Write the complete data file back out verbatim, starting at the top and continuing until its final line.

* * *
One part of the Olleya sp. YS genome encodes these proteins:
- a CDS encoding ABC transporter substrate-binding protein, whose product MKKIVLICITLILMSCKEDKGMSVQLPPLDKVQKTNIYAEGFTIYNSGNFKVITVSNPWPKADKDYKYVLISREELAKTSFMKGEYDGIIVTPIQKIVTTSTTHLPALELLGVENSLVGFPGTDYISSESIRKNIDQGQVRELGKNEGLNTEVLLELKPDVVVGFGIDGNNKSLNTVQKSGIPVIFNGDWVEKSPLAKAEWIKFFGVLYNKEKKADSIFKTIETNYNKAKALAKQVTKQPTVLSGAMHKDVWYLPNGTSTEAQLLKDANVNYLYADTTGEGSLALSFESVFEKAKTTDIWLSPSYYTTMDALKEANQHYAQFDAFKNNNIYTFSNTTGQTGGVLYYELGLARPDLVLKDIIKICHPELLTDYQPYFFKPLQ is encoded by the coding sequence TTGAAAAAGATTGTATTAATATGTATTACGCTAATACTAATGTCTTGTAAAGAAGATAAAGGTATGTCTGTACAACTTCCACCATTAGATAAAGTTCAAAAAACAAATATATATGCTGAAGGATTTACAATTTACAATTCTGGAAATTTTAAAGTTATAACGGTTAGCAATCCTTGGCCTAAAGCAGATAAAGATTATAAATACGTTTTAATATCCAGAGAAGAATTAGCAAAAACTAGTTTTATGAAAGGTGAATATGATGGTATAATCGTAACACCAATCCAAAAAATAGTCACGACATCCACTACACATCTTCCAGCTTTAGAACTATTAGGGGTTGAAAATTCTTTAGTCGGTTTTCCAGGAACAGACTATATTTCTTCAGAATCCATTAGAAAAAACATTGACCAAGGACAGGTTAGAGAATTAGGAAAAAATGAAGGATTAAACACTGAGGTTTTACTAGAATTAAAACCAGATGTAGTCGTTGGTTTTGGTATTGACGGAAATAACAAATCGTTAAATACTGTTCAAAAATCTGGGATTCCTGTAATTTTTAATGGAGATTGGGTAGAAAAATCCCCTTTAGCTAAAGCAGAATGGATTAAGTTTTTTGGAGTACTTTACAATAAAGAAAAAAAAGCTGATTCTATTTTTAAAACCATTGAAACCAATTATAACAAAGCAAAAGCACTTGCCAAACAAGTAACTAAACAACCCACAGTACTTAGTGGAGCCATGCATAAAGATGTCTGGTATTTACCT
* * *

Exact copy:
One part of the Olleya sp. YS genome encodes these proteins:
- a CDS encoding ABC transporter substrate-binding protein, whose product MKKIVLICITLILMSCKEDKGMSVQLPPLDKVQKTNIYAEGFTIYNSGNFKVITVSNPWPKADKDYKYVLISREELAKTSFMKGEYDGIIVTPIQKIVTTSTTHLPALELLGVENSLVGFPGTDYISSESIRKNIDQGQVRELGKNEGLNTEVLLELKPDVVVGFGIDGNNKSLNTVQKSGIPVIFNGDWVEKSPLAKAEWIKFFGVLYNKEKKADSIFKTIETNYNKAKALAKQVTKQPTVLSGAMHKDVWYLPNGTSTEAQLLKDANVNYLYADTTGEGSLALSFESVFEKAKTTDIWLSPSYYTTMDALKEANQHYAQFDAFKNNNIYTFSNTTGQTGGVLYYELGLARPDLVLKDIIKICHPELLTDYQPYFFKPLQ is encoded by the coding sequence TTGAAAAAGATTGTATTAATATGTATTACGCTAATACTAATGTCTTGTAAAGAAGATAAAGGTATGTCTGTACAACTTCCACCATTAGATAAAGTTCAAAAAACAAATATATATGCTGAAGGATTTACAATTTACAATTCTGGAAATTTTAAAGTTATAACGGTTAGCAATCCTTGGCCTAAAGCAGATAAAGATTATAAATACGTTTTAATATCCAGAGAAGAATTAGCAAAAACTAGTTTTATGAAAGGTGAATATGATGGTATAATCGTAACACCAATCCAAAAAATAGTCACGACATCCACTACACATCTTCCAGCTTTAGAACTATTAGGGGTTGAAAATTCTTTAGTCGGTTTTCCAGGAACAGACTATATTTCTTCAGAATCCATTAGAAAAAACATTGACCAAGGACAGGTTAGAGAATTAGGAAAAAATGAAGGATTAAACACTGAGGTTTTACTAGAATTAAAACCAGATGTAGTCGTTGGTTTTGGTATTGACGGAAATAACAAATCGTTAAATACTGTTCAAAAATCTGGGATTCCTGTAATTTTTAATGGAGATTGGGTAGAAAAATCCCCTTTAGCTAAAGCAGAATGGATTAAGTTTTTTGGAGTACTTTACAATAAAGAAAAAAAAGCTGATTCTATTTTTAAAACCATTGAAACCAATTATAACAAAGCAAAAGCACTTGCCAAACAAGTAACTAAACAACCCACAGTACTTAGTGGAGCCATGCATAAAGATGTCTGGTATTTACCT